STOCKBRIDGE — Town taxpayers will see a lean operating budget for the upcoming fiscal year, reflecting an overall increase of $154,000, less than 1.5 percent, from fiscal year 2021, which ends June 30.
During the “baby town meeting” preview of the annual town meeting’s financial articles, Finance Committee Chairman Jay Bikofsky pointed out that overall taxpayer-funded spending of $10,713,000 has been recommended for voter approval by the committee. It also has been approved by the Select Board.
The total includes $3,158,215 for the town’s 18 percent share of the Berkshire Hills Regional School District’s operating and capital expenses. That’s up by $217,000, about 7 percent, from the current year.
Bikofsky pointed out that the school budget’s operating increase stems from a decline in state funding for the district, as well as for school bus transportation expenses.
Finance Committee member Stephen Shatz voiced “hope to see some changes in the next two years” if consolidation discussions between Berkshire Hills and the Sheffield-based Southern Berkshire Regional School District bear fruit.
Town government operational spending, not including education, shows a decline of $61,000.
Many of the additional financial articles to be voted on at the annual town meeting are funded by the town’s certified “free cash” reserves, which total $2,454,000. Those articles do not affect current taxation.
A major item is an additional $135,000 for the Larrywaug Bridge replacement project on Interlaken Road (Route 183), a key connector from Stockbridge to Lenox. The article sets aside money to cover unanticipated costs that could affect the construction, which has an Oct. 31 target for completion.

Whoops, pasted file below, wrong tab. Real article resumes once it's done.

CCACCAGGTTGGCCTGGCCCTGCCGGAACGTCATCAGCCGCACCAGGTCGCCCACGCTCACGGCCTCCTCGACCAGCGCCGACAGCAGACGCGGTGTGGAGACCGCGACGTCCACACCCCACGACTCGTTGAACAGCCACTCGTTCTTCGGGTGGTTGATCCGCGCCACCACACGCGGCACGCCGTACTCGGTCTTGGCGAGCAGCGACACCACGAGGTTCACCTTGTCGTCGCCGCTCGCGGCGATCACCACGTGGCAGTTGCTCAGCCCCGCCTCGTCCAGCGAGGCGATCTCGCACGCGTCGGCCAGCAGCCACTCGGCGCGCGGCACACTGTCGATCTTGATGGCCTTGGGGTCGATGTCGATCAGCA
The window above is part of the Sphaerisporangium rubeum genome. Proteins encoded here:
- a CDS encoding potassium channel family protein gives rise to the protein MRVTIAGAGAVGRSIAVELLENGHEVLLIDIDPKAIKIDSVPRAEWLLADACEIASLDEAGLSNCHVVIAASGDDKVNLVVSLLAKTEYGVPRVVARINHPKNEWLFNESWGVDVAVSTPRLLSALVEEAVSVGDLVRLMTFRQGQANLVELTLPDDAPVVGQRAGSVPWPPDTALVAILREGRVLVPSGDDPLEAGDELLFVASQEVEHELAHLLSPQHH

A key proposal calls for $70,000 for treatment this year of the most-jeopardized, old-growth hemlock trees in the Ice Glen preserve. In future years, federal grants might be available for funding of the ongoing environmental project, Selectman Patrick White said. There also is a $95,000 request to maintain and upgrade the town’s tennis and basketball courts.
Other articles include: $50,000 for additional post-retirement benefits covering town employees, added into a $3 million trust fund; $40,000 for “part-time professional planning assistance” to the Planning Board; $35,000 for water testing and consultants for the Stockbridge Bowl; and $35,000 for negotiations connected to the “Rest of River” Housatonic River PCB cleanup project.
The town also seeks voter approval to finance $720,000 for replacement of the Park Street Pump Station, $600,000 for restoration of the Chime Tower and $145,000 to purchase a Highway Department truck with a plow and sander.
In addition to the operating budget and special financial articles, annual town meeting voters will act on 16 spending requests recommended by the town’s Community Preservation Committee.
Some of the major Community Preservation Act projects include:
• Creation of a Stockbridge Housing Trust for community housing needs, if the trust is developed and approved by the annual town meeting ($100,000);
• Improvements at the Pine Woods affordable housing complex for driveway reconstruction ($75,000);
• Building repairs for the Stockbridge Housing Authority’s Heaton Court buildings for seniors ($34,000);
• Historic resource projects by the Stockbridge-Munsee Community Band of Mohican Indians for mapping, deed restriction and historic listing preparation of the Field Arboretum on the west slope of Prospect Hill ($20,000).
The state offers partial reimbursement to towns for taxpayer-supported Community Preservation Act projects, expected to be a 32 percent match for fiscal year 2021.
The annual town meeting is set for 10 a.m. June 12, outdoors at the Town Offices. In case of rain, the meeting will be moved indoors. The meeting will be televised live by Community Television for the Southern Berkshires.